3412.0 - Migration, Australia, 2017-18 Quality Declaration 
Latest ISSUE Released at 11:30 AM (CANBERRA TIME) 03/04/2019   
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NET INTERSTATE MIGRATION

KEY STATISTICS

During 2017-18, there were 392,700 people who moved interstate, an increase of 4.3% from the number of people who moved interstate during the previous year.

    • Queensland had the highest net gain from interstate migration of 24,700 people
    • New South Wales had the highest net loss from interstate migration of 21,700 people.


About this data

Net interstate migration (NIM) is the net gain or loss of population through the movement of people from one state or territory of usual residence to another. The data presented here are annual, for years ending 30 June. For quarterly migration estimates see Australian Demographic Statistics (cat. no. 3101.0).


Interstate migration and population change

In the year ended 30 June 2018, there was a net gain from interstate migration which contributed to population growth for:
    • Queensland — (24,700 people)
    • Victoria — (14,300)
    • Tasmania — (2,400)
    • Australian Capital Territory — (600).

In the year ended 30 June 2018, there was a net loss from interstate migration which contributed to population loss for:
    • New South Wales — (-21,700 people)
    • Western Australia — (-11,300)
    • South Australia — (-5,200)
    • Northern Territory — (-3,800).

4.1 Interstate Migration — Arrivals and Departures — Australia — 2017-18(a)
    (a) Estimates for 2017-18 are preliminary - see paragraph 9 of the Explanatory Notes.


10 years of interstate migration and population change

In some states and territories consistent long-term patterns of net gains or net losses from interstate migration have been established whereas other, mainly smaller states, experienced fluctuating results through the years.

Over the 10 years to June 2018, interstate migration contributed to population growth for:
  • Queensland, with consecutive net gains, had the highest average annual gain of 11,600 people, however the gain for 2018 was the highest in the last 10 years
  • Victoria, also with consecutive net gains, had an average annual gain of 8,900 people
  • Australian Capital Territory which had a modest average annual gain of 400 people
  • Tasmania which also had a modest average annual gain of 300 people, however the net gain for 2018 was the highest in the last 10 years.

Over the 10 years to June 2018, interstate migration contributed to population loss for:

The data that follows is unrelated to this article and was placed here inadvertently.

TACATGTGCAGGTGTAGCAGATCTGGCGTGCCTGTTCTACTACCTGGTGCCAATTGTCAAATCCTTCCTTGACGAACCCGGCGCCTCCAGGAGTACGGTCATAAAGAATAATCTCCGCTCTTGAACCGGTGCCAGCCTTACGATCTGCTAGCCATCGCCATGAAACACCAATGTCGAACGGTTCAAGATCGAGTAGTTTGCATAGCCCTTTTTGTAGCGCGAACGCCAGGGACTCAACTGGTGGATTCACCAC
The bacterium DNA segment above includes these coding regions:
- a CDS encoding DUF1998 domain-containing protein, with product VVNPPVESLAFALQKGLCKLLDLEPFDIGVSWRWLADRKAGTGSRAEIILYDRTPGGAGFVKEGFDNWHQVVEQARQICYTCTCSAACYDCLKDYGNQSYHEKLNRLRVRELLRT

• New South Wales, with consecutive net losses, had the highest average annual loss of -13,600 people, however the loss for 2018 was the highest in the last 10 years
  • South Australia, also with consecutive net losses, had an average annual loss of -4,500 people
  • Northern Territory which had an average annual loss of -1,700 people, however the net loss for 2018 was the highest in the last 10 years
  • Western Australia which had an average annual loss of -1,300 people, but recoded net gains for the first 5 years until 2012-13.

    4.2 Net Interstate Migration
    (a) — 2008-09 to 2017-18

    NSW
    Vic.
    Qld
    SA
    WA
    Tas.
    NT
    ACT

    2008-09
    -18,667
    1,523
    14,702
    -4,402
    5,012
    1,063
    934
    -309
    2009-10
    -9,458
    3,314
    6,172
    -2,709
    2,119
    664
    -661
    427
    2010-11
    -13,496
    3,534
    6,795
    -2,614
    7,033
    -47
    -2,549
    1,354
    2011-12
    -18,115
    2,417
    11,782
    -3,220
    8,609
    -1,925
    -691
    1,145
    2012-13
    -14,645
    6,420
    8,874
    -4,761
    5,676
    -1,286
    -481
    202
    2013-14
    -6,751
    9,739
    6,294
    -3,890
    -1,724
    -435
    -2,421
    -812
    2014-15
    -6,776
    11,079
    6,861
    -4,570
    -4,278
    127
    -2,341
    -103
    2015-16
    -11,539
    17,639
    11,986
    -7,212
    -10,010
    760
    -2,029
    383
    2016-17
    -15,161
    18,193
    17,795
    -6,778
    -13,934
    1,522
    -2,867
    1,230
    2017-18
    -21,672
    14,316
    24,698
    -5,151
    -11,300
    2,382
    -3,831
    558
    Annual average
    -13,628
    8,817
    11,596
    -4,531
    -1,280
    283
    -1,694
    408

    (a) Estimates from 2016-17 onwards are preliminary - see paragraph 9 of the Explanatory Notes.